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artificial; and then, if the book be closed, without the pause of a moment, the talk will be resumed in the same easy strain as before. This is the first defect to be removed. Before you can hope to read well, you must thoroughly emancipate yourself from this bad habit of treating reading as an operation altogether different from talking But
you will ask me how you may learn to do this. You must first distinctly recognise the fault, for, like most faults, a knowledge of it is half way towards the
You must remember, also, that in this instance your business is more to unlearn than to learn. You have acquired a bad habit, and you must rid yourself of that ; you have laboriously taught yourself to be affected and unnatural, and you have to lay all that aside before you can read naturally. But that, you will say, is the great difficulty. You are right; it is far more easy to learn than to unlearn. A bad habit, of slow growth and long cherished, is not thrown off without the exercise of much firmness and persistency. It can be conquered, if you will that it shall be subdued. Time and practice are the remedies. A few days, a few months even, may not suffice to effect a perfect cure ; but week by week there will be a perceptible improvement; and though the fault may be never wholly removed, you
will find such a lessening of it, that you need not be ashamed to read anything aloud anywhere.
Clearly understanding your fault, betake yourself to a room where, being alone, you will not be shy of failure, and give yourself your first lesson in the art of reading, and thenceforth let this besetting sin be ever before you when you are practising; for if you forget it for a moment, during your earlier studies at least, you will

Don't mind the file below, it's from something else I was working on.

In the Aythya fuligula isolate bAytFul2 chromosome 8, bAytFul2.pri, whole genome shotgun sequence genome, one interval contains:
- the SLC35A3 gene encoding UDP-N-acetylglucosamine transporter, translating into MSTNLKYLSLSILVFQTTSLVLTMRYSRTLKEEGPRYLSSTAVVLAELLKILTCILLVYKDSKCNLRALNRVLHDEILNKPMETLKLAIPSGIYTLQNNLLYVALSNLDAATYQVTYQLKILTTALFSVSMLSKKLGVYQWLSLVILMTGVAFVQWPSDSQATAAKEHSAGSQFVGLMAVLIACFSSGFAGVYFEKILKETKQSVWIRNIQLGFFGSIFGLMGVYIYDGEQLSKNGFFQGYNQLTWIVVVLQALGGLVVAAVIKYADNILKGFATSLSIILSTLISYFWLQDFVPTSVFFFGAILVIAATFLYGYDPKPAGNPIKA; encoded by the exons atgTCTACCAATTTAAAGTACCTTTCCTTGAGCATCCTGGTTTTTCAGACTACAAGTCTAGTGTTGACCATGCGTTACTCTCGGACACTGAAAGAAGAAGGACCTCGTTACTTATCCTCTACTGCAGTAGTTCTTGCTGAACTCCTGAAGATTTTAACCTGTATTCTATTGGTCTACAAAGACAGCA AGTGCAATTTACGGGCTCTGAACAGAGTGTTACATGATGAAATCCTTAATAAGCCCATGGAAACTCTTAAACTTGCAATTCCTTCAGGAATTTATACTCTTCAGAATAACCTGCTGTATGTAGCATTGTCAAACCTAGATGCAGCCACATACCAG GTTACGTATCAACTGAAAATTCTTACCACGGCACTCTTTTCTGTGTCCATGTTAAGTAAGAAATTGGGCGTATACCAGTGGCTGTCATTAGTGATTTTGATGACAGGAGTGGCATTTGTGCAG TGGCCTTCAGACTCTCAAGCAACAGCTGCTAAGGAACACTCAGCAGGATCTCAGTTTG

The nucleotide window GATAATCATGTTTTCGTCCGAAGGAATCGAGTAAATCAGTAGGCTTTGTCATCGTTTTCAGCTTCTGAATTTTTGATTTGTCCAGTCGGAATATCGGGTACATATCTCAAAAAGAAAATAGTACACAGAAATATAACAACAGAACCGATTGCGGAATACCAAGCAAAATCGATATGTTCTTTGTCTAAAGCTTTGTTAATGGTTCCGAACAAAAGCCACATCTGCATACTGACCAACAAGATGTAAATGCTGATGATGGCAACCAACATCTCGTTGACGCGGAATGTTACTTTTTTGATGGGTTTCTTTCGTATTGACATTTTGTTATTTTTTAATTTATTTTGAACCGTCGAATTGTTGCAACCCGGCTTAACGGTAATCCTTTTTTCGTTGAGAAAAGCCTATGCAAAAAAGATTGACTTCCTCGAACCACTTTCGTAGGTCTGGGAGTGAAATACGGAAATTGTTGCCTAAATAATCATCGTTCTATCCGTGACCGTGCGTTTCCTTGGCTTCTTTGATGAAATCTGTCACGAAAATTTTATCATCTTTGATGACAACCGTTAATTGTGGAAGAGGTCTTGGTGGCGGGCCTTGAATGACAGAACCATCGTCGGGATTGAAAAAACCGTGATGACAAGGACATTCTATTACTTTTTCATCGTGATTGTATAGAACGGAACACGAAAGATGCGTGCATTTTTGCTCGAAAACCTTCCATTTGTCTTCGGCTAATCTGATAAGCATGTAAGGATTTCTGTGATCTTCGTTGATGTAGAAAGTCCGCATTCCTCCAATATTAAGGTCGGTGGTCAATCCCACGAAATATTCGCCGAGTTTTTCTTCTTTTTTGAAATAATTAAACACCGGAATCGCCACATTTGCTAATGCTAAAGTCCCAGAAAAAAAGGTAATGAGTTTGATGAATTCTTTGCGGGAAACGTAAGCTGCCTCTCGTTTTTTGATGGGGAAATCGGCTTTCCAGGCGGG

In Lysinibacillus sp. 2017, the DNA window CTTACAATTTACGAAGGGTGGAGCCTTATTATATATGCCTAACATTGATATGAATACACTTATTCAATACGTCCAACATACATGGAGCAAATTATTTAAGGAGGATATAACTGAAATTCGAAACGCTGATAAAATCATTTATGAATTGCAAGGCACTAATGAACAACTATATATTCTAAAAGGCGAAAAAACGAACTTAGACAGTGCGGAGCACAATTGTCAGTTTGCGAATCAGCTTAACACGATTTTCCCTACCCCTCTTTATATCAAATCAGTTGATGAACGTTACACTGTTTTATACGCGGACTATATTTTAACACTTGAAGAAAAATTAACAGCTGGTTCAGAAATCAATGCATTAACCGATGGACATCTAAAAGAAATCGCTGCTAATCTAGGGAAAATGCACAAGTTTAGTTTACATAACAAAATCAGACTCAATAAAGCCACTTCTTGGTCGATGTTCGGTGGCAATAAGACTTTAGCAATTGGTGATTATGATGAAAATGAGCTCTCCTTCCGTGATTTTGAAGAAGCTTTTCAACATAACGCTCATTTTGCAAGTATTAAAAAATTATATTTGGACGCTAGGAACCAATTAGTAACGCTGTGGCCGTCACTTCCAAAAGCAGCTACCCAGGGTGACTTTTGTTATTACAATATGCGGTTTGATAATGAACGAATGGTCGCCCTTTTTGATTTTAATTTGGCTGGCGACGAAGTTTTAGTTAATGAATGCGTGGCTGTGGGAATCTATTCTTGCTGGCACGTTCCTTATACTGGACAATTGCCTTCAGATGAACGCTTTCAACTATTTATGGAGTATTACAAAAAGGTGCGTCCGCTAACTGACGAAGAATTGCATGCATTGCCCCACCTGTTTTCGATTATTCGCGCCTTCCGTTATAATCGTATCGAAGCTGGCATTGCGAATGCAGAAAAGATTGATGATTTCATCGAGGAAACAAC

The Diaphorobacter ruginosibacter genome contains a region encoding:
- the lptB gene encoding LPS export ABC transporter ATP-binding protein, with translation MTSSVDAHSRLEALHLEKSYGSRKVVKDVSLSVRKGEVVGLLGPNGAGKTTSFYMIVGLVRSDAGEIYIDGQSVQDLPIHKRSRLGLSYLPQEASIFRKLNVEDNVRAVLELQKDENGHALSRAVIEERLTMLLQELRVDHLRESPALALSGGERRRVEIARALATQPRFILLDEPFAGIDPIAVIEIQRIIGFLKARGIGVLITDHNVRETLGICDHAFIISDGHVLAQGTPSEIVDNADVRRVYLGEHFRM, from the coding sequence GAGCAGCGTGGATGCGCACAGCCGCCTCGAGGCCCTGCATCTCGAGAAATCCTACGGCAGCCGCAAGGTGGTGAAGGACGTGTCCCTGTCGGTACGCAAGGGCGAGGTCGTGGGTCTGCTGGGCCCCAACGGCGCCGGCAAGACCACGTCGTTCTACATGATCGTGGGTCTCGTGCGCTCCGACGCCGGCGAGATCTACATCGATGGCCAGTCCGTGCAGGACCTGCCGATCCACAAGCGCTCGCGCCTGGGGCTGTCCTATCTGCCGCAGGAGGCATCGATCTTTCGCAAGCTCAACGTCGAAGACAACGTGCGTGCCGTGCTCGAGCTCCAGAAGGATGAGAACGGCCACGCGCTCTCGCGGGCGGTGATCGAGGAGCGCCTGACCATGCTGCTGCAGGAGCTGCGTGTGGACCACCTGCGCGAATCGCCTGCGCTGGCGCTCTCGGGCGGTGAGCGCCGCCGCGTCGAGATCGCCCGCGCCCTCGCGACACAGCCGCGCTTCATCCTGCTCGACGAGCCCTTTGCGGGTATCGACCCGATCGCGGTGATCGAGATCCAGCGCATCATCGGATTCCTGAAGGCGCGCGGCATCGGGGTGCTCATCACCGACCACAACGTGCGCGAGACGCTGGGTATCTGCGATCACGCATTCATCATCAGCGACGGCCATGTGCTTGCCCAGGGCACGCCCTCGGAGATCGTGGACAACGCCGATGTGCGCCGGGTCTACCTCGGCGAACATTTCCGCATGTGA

certainly relapse into the old strain. Do not begin with poetry, or speeches, or any kind of composition that has a tendency to provoke bad habits. You would probably sing poetry and mouth an oration ; everybody does who has not studied reading as an art. But select some very simple narrative, especially if it contains some conversational dialogue, such as people talk in real life; before you pronounce a word, ask yourself this question, “If I were going to tell this story out of my own head, instead of this book, to a friend sitting in that chair, myself sitting quite as composedly in this one, how should I utter it ?” So try to read it aloud, addressing the said chair as if your friend was there in fact. At first make no attempt to read well ; practise nothing but how to read naturally. Repeat the same reading several times in succession, noting with a pencil such passages as you feel not to have been properly spoken, and when you come to them take special pains to avoid the fault of which you were conscious before. Suppose that
you choose for your first lesson Andersen's clever story of the “Emperor's New Clothes” (and you could not find a better for your purpose). Think how you would tell it to your family circle, after dark, before Christmas fire, and in that strain try to read it. The perfection of such a reading would be, so to read that the eyes
your audience only, and not their ears, could tell them that you are reading. This must be your aim, and to this skill you will gradually approach-insensibly perhaps, if day be measured by day, but perceptibly enough to a listener at intervals of a month.
I dwell thus upon this first step in your teaching, because it lies at the foundation of good reading; and if the faults of early habit are not thrown off, and a
natural manner restored, whatever your other accomplishments in the art, you can never become a good reader. The Art of Reading can be mastered only by practice, conducted as I have described (for I am treating now of self-instruction), and that practice persistently pursued for a long time.